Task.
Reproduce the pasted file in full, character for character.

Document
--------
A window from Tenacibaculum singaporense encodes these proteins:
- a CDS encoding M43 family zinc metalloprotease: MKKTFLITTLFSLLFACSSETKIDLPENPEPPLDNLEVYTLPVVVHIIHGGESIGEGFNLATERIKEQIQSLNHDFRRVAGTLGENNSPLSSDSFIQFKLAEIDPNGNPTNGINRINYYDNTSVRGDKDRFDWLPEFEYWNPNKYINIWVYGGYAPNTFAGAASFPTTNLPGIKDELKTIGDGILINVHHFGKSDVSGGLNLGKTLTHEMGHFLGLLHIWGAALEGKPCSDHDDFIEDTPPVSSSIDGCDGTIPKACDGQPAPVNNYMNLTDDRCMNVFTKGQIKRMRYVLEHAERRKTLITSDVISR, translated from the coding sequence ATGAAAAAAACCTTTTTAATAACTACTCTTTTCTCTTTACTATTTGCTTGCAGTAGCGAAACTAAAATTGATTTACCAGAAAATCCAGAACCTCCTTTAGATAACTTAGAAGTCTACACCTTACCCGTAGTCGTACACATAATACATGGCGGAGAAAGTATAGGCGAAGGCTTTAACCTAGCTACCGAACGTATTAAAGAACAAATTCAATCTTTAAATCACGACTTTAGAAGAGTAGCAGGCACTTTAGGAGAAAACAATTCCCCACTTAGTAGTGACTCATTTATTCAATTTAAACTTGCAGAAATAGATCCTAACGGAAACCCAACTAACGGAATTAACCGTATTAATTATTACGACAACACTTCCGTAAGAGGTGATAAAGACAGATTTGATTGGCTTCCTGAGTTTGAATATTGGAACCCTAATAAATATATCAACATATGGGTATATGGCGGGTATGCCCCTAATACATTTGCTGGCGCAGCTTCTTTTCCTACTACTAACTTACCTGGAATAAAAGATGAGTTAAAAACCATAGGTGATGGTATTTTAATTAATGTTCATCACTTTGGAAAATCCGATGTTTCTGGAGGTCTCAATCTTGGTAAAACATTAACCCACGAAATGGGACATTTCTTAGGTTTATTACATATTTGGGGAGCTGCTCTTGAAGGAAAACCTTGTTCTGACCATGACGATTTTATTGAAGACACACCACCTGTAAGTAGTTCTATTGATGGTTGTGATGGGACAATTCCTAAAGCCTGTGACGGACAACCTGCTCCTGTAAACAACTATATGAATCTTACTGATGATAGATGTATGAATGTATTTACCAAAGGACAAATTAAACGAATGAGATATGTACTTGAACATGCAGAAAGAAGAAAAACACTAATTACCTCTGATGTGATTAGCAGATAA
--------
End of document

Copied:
A window from Tenacibaculum singaporense encodes these proteins:
- a CDS encoding M43 family zinc metalloprotease: MKKTFLITTLFSLLFACSSETKIDLPENPEPPLDNLEVYTLPVVVHIIHGGESIGEGFNLATERIKEQIQSLNHDFRRVAGTLGENNSPLSSDSFIQFKLAEIDPNGNPTNGINRINYYDNTSVRGDKDRFDWLPEFEYWNPNKYINIWVYGGYAPNTFAGAASFPTTNLPGIKDELKTIGDGILINVHHFGKSDVSGGLNLGKTLTHEMGHFLGLLHIWGAALEGKPCSDHDDFIEDTPPVSSSIDGCDGTIPKACDGQPAPVNNYMNLTDDRCMNVFTKGQIKRMRYVLEHAERRKTLITSDVISR, translated from the coding sequence ATGAAAAAAACCTTTTTAATAACTACTCTTTTCTCTTTACTATTTGCTTGCAGTAGCGAAACTAAAATTGATTTACCAGAAAATCCAGAACCTCCTTTAGATAACTTAGAAGTCTACACCTTACCCGTAGTCGTACACATAATACATGGCGGAGAAAGTATAGGCGAAGGCTTTAACCTAGCTACCGAACGTATTAAAGAACAAATTCAATCTTTAAATCACGACTTTAGAAGAGTAGCAGGCACTTTAGGAGAAAACAATTCCCCACTTAGTAGTGACTCATTTATTCAATTTAAACTTGCAGAAATAGATCCTAACGGAAACCCAACTAACGGAATTAACCGTATTAATTATTACGACAACACTTCCGTAAGAGGTGATAAAGACAGATTTGATTGGCTTCCTGAGTTTGAATATTGGAACCCTAATAAATATATCAACATATGGGTATATGGCGGGTATGCCCCTAATACATTTGCTGGCGCAGCTTCTTTTCCTACTACTAACTTACCTGGAATAAAAGATGAGTTAAAAACCATAGGTGATGGTATTTTAATTAATGTTCATCACTTTGGAAAATCCGATGTTTCTGGAGGTCTCAATCTTGGTAAAACATTAACCCACGAAATGGGACATTTCTTAGGTTTATTACATATTTGGGGAGCTGCTCTTGAAGGAAAACCTTGTTCTGACCATGACGATTTTATTGAAGACACACCACCTGTAAGTAGTTCTATTGATGGTTGTGATGGGACAATTCCTAAAGCCTGTGACGGACAACCTGCTCCTGTAAACAACTATATGAATCTTACTGATGATAGATGTATGAATGTATTTACCAAAGGACAAATTAAACGAATGAGATATGTACTTGAACATGCAGAAAGAAGAAAAACACTAATTACCTCTGATGTGATTAGCAGATAA